AFRICA/MOZAMBIQUE - Cholera misinformation fuels deadly violence in Mozambique

Thursday, 11 January 2024 cholera   armed groups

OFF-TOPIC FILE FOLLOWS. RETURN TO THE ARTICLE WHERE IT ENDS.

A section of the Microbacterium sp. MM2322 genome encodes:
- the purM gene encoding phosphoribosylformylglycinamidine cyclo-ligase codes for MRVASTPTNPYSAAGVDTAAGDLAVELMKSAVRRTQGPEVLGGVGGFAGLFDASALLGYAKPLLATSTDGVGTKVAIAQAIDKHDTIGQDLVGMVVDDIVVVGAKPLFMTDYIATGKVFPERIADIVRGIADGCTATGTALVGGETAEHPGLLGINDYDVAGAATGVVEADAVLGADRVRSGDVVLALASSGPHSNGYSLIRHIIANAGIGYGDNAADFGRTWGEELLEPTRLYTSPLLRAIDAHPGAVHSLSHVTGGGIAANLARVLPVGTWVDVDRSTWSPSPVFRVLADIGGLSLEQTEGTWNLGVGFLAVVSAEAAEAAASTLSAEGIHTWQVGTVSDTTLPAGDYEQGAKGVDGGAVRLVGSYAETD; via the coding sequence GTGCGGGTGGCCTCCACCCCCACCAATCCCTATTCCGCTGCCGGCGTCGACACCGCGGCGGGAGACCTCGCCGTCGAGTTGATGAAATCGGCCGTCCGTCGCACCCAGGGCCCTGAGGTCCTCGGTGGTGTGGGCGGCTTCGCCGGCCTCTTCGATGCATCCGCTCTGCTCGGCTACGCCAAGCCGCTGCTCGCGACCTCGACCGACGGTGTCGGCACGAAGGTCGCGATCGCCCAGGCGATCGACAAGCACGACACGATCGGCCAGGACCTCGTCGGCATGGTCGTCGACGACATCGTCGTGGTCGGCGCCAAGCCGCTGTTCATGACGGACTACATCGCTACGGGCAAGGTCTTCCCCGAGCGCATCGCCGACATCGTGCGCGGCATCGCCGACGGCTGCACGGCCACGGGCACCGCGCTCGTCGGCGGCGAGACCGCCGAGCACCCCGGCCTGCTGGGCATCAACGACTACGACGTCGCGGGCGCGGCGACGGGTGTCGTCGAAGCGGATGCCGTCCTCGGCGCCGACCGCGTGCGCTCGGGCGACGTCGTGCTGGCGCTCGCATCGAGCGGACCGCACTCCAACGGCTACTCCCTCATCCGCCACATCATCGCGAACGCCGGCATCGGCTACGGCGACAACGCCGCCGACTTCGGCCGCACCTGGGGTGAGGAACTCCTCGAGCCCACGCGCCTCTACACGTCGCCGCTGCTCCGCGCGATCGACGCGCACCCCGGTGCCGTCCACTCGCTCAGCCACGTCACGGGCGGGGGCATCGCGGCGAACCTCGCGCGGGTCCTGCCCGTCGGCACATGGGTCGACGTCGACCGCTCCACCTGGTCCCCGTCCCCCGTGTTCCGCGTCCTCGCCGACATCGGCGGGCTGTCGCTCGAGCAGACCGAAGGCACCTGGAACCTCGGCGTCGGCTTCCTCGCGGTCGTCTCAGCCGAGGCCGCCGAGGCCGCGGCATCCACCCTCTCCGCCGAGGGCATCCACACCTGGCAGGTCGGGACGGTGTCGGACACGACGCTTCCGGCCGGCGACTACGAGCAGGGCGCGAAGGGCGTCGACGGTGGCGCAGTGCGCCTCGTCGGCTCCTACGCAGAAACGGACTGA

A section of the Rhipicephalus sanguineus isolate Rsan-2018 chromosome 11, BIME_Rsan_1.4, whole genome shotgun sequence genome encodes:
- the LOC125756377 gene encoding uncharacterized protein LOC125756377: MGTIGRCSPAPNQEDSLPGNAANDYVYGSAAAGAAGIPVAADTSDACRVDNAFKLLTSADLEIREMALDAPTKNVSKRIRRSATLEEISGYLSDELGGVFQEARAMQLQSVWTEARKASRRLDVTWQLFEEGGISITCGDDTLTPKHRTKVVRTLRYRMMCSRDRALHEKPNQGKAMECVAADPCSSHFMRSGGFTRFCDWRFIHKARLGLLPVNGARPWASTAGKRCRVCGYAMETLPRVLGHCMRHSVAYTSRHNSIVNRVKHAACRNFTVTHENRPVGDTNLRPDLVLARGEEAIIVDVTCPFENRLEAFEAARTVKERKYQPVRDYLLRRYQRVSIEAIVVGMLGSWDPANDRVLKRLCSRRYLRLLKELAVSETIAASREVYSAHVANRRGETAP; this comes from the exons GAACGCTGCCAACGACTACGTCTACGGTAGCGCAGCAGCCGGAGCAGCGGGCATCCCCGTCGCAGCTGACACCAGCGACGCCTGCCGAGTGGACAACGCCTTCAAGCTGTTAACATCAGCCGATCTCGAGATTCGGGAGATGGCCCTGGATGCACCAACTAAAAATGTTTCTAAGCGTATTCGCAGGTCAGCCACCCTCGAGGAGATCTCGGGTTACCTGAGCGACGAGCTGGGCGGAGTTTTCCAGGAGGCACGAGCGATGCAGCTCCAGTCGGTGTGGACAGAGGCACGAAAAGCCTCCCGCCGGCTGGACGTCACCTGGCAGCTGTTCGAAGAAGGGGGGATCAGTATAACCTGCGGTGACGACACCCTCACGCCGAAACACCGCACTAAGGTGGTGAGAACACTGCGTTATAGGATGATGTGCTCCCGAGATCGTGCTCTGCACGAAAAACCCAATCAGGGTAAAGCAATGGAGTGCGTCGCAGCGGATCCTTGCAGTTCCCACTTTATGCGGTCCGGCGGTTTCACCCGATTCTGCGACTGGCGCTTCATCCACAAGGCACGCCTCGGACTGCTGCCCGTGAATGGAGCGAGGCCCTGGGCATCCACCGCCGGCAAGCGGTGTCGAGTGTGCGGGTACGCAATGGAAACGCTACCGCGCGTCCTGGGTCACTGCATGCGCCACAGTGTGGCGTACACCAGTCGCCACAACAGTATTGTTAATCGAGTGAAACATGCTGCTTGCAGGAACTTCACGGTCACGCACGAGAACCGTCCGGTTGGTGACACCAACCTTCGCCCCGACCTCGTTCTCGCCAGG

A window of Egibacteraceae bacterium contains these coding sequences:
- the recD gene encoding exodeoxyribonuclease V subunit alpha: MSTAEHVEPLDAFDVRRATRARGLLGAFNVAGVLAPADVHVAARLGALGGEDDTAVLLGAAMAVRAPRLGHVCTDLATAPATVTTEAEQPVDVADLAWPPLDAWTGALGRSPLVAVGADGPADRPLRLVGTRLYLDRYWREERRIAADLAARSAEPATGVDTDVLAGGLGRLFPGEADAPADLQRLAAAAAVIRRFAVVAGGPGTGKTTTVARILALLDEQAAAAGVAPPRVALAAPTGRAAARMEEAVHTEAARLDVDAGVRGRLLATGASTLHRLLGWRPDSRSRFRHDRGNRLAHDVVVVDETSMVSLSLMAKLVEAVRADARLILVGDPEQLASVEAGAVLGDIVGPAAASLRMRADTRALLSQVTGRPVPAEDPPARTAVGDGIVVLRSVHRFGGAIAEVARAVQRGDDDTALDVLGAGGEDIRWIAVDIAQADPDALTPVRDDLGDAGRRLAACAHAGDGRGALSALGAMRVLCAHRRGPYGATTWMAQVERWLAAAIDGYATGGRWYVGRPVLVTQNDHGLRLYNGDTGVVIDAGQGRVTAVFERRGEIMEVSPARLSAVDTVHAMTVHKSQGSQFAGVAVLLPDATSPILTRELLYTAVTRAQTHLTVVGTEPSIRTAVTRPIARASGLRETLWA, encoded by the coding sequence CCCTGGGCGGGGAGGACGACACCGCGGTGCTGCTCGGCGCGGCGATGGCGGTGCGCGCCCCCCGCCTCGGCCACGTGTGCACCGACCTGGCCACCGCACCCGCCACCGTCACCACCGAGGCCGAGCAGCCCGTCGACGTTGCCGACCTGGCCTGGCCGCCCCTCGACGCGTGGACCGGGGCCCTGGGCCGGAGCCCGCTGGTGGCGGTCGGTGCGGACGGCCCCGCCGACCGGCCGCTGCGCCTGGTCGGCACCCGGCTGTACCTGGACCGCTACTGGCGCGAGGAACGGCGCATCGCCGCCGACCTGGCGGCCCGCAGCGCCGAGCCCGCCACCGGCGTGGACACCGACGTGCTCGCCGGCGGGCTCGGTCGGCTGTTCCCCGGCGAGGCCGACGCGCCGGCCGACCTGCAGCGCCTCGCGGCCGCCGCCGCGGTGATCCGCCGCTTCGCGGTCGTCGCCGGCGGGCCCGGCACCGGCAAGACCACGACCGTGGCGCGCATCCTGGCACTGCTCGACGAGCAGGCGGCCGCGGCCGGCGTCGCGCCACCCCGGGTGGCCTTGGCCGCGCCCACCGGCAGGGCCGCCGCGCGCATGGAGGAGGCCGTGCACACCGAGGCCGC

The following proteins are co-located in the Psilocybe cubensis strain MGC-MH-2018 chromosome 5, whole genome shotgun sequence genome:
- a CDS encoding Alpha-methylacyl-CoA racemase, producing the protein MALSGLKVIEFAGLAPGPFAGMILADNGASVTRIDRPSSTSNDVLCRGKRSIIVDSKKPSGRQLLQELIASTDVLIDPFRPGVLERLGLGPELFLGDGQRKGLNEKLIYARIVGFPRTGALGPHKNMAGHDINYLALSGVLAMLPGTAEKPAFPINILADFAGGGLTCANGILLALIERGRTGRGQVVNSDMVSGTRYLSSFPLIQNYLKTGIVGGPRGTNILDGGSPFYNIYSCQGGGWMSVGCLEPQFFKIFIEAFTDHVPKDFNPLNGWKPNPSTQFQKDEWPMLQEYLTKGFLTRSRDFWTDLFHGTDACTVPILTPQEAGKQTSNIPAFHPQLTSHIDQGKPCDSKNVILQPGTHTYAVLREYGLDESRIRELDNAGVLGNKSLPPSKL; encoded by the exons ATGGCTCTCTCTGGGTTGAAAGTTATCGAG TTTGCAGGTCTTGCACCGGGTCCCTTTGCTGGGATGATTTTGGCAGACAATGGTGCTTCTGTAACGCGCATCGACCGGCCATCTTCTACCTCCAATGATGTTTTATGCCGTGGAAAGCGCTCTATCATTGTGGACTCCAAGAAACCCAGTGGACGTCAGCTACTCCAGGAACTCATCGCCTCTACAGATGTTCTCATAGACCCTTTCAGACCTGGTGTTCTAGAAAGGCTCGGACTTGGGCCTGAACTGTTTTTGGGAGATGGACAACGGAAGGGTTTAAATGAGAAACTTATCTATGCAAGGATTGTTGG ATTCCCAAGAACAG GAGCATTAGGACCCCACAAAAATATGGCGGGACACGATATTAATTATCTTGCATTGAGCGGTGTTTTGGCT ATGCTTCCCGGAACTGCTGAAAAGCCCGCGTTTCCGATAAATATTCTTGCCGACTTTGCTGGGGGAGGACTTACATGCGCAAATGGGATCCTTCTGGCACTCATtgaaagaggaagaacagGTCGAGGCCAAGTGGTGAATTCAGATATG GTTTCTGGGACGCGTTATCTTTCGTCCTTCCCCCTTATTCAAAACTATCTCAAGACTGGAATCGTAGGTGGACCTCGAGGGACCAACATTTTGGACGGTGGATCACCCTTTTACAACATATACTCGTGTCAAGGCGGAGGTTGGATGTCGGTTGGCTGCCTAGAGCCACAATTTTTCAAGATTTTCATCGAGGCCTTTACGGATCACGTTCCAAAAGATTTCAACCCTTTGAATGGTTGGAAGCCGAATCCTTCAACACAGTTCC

Maputo (Agenzia Fides) - A wave of violence has shaken northern Mozambique, where angry citizens, accusing local authorities of spreading the cholera epidemic, set fire to several homes. In a dramatic turn of events, at least three community leaders lost their lives during the riots generated by the spread of false messages, according to local authorities. Government authorities have said the unrest was primarily orchestrated by the Naparama, a militia group fighting jihadists in Cabo Delgado province. The attackers, who accuse the authorities of spreading cholera through drugs, not only burned down more than a dozen houses, but also demolished a cholera treatment center, according to official reports. The Naparamas, which emerged at the end of 2022 in the districts of Balama and Montepuez, take their name from a group of the same name that participated in the Mozambican civil war in support of FRELIMO in the 1980s. It should be remembered that the Mozambique Liberation Front (FRELIMO), an anti-colonial liberation movement that took power in 1975, at the time of national independence (still in government today), fought against RENAMO (Mozambican National Resistance) until the peace agreements of 1992. This original group was founded by a traditional healer named Manuel António in the province of Zambezia, who claimed that he possessed a medicine that turns bullets into water. With this idea, he managed to mobilize a small army of followers to confront the RENAMO rebels. The Naparama avoided firearms and fought only with spears, machetes, bows and arrows. Their preferred mode of attack was to charge at the enemy en masse, chanting as loudly as they could, scaring the young and inexperienced RENAMO fighters into retreat. Inheriting traditions from their predecessors, the current Naparama preserve practices such as "vaccination" through cuts on the chest and the introduction of a "magic potion" into the wounds. (L.M.) (Agenzia Fides, 11/1/2024)